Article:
3. This is a very helpful post but my second kid gets his off in 2 days. It was always a big decision where and when to get their braces so these questions are good to start people off.

  4. You make some good points. Neither of my boys has had braces but for us, whether or not a doctor takes our insurance is always the first concern above all others.

  5. Sinisa says:

    It’s hard to believe our kids will be old enough soon for braces if needed. Great post for parents to keep in mind. Lots of good stuff

  6. I’ve never been to an orthodontist and neither has my husband. We think my daughter may have to get braces so this is great info to know. We have no idea what things to look for when searching.

  7. Dawn Lopez says:

    It was such a hassle to find the right orthodontist. If I ever need to find one again I will definitely keep this list in mind.

  8. Tara says:

    Great tips! We love our kids ortho and we’ve been so happy with them! It really makes a big difference!

  9. These are great points! These are really great tips when selecting an orthodontist! Thanks for sharing!

  10. Becca Wilson says:

    This is definitely one thing that scares me about having kids. I need an orthodontist when I was younger so these are some great tips.

  11. Mia says:

    What helpful information. We have had good luck with getting referrals from friends and family for both orthodontia and family doctors. It can be truly overwhelming when there is so much to consider.

  12. Sue E says:

    This review has good points! Talking about dentists, orthodontists, doctors, hospitals, and so on, is important!
    I have had so many issues with my teeth! First, I made sure that the dentist is in our insurance’s network. Our dentist is the one that gives us a referral for us to see an orthodontist. Without it, we would have to pay for the visits, etc. out of our own pockets! But just because you’re referred doesn’t mean that you have to stay with this person! In my opinion, you have to be able to trust this person – even like them! I have had a dentist give me the runaround. He had NO people skills!! Really with a position that deals with people all day long! Also check on your insurance benefits! Like how many x-rays & procedures you can have. Every dentist I saw wanted a Pano X-Ray. Well I found out from this really nice lady waiting with me in the office waiting room that my insurance would only cover two of these Pano X-Rays in one year! They are your x-rays! You’re allowed to keep a copy. Mine was even emailed to me as a file.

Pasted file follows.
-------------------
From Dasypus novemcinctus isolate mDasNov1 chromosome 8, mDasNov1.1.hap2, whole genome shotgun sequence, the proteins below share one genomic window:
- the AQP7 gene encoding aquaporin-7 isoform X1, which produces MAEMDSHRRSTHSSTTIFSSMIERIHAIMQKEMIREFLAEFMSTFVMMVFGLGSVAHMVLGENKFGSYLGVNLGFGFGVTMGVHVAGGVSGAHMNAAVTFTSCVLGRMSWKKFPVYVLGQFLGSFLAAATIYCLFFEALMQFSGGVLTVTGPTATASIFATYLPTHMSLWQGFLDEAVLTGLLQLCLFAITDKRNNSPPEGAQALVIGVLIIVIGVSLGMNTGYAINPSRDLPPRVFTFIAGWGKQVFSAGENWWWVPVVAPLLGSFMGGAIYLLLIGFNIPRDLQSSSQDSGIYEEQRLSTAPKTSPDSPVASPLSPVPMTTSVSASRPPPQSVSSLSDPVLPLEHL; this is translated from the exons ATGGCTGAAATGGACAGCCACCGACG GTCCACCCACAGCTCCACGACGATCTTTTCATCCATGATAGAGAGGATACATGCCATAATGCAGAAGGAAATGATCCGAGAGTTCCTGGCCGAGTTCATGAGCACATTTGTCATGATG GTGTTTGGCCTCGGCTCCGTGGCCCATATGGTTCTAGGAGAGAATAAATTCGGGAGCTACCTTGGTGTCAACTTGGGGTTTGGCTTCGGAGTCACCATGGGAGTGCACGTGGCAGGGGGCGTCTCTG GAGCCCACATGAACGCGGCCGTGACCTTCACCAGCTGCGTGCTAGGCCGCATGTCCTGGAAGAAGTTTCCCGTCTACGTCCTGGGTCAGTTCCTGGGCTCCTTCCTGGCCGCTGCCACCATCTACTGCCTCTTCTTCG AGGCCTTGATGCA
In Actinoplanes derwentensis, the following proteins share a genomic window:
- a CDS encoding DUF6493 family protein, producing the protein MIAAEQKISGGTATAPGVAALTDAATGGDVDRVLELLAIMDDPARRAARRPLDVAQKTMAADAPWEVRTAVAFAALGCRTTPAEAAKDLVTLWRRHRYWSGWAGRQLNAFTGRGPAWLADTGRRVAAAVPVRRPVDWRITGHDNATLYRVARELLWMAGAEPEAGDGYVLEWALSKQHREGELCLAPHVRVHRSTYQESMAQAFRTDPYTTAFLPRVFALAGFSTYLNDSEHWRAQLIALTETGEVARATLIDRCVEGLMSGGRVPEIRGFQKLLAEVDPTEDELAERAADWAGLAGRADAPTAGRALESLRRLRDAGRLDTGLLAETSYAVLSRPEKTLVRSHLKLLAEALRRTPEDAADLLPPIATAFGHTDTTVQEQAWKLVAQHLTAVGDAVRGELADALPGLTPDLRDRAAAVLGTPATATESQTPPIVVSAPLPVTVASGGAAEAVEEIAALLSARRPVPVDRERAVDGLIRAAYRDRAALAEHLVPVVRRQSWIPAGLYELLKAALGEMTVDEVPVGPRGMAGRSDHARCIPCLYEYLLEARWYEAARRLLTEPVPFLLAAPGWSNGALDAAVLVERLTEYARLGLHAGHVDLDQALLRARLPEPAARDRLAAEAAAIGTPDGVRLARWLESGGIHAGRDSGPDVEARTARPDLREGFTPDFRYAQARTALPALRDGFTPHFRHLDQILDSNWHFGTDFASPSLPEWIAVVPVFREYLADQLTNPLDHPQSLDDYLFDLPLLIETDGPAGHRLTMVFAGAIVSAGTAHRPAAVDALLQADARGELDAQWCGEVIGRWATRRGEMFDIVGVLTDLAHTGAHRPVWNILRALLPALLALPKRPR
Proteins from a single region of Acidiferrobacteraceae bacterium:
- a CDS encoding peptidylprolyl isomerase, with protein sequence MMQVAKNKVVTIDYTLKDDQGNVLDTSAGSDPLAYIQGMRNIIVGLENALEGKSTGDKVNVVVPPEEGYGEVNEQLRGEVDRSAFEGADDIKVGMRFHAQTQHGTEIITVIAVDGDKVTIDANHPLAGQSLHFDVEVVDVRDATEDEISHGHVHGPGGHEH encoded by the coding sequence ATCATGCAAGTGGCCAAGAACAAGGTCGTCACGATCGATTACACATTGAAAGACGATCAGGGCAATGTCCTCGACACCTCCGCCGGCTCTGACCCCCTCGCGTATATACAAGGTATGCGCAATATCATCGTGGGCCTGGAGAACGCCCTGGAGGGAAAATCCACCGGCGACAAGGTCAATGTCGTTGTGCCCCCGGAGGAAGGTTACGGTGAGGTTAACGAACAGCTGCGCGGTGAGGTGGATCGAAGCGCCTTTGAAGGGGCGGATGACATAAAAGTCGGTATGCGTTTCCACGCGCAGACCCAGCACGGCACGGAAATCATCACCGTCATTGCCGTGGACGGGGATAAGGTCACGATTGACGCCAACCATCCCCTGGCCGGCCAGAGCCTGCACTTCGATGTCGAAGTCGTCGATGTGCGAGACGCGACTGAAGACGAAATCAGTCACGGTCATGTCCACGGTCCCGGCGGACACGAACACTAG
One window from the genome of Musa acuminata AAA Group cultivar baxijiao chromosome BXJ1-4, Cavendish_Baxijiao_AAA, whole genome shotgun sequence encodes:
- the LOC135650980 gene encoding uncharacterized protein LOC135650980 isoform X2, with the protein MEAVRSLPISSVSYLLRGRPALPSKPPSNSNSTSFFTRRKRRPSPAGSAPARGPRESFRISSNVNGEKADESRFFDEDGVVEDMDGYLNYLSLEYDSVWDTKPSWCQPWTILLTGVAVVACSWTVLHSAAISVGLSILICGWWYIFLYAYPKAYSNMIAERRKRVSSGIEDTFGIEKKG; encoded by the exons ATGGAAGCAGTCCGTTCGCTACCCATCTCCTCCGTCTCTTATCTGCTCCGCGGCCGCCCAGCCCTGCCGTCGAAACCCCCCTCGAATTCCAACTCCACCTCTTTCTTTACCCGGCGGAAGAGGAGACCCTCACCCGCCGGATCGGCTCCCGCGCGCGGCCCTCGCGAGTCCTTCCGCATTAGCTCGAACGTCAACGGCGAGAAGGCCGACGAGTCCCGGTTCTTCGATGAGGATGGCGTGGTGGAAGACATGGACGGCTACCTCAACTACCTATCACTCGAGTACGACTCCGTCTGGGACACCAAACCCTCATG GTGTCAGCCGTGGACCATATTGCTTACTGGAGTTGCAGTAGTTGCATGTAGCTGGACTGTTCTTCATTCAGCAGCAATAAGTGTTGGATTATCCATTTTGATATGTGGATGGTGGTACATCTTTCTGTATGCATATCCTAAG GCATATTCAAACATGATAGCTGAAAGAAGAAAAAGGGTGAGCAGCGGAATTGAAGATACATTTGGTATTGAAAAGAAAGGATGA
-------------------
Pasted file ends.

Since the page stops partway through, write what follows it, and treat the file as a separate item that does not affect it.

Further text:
Different dentists and orthodontist charge different prices. I’m in a PPO/HMO and I was under the impression that a flat rate was charged. Not true!! You are the consumer! Investigate – investigate- investigate! If you don’t like the person you were referred to call the insurance company. They will help. They even found me another dentist that I could go to. I had to let this out, because none of us are rich! Sometimes the dentists make things worse and it wasn’t going to come out of my pocket! For example, when I was getting a root canal done by one of the reffered professionals, he broke a file in my tooth!11 This turned into an infection and surgery to have my tooth removed!!
    A couple of my granddaughters have braces. One of them, thought the experience was like getting a real cool new outfit. She couldn’t wait to show them off! My other granddaughter acted like it was the end of the world! We thought it was really important to check this orthodontist out and to make sure the girls liked and were comfortable with him. Also the dentist assistant gave the girls pamphlets and asked them if they had any on questions at all!! The granddaughter who didn’t want them at all, got the clear ones! We could hardly even see them! Braces and a lot of procedures have come a long way for the better than when my kids were little! But unfortunately, a lot of people, including in the medical profession are still the same! And us as their guardians, we have to look out for them!! They don’t know what to look for or even ask! Remember our future princesses have to look their very best at all times! Or believe me, at some point, they’ll blame their parents for all the things we would have or should have done!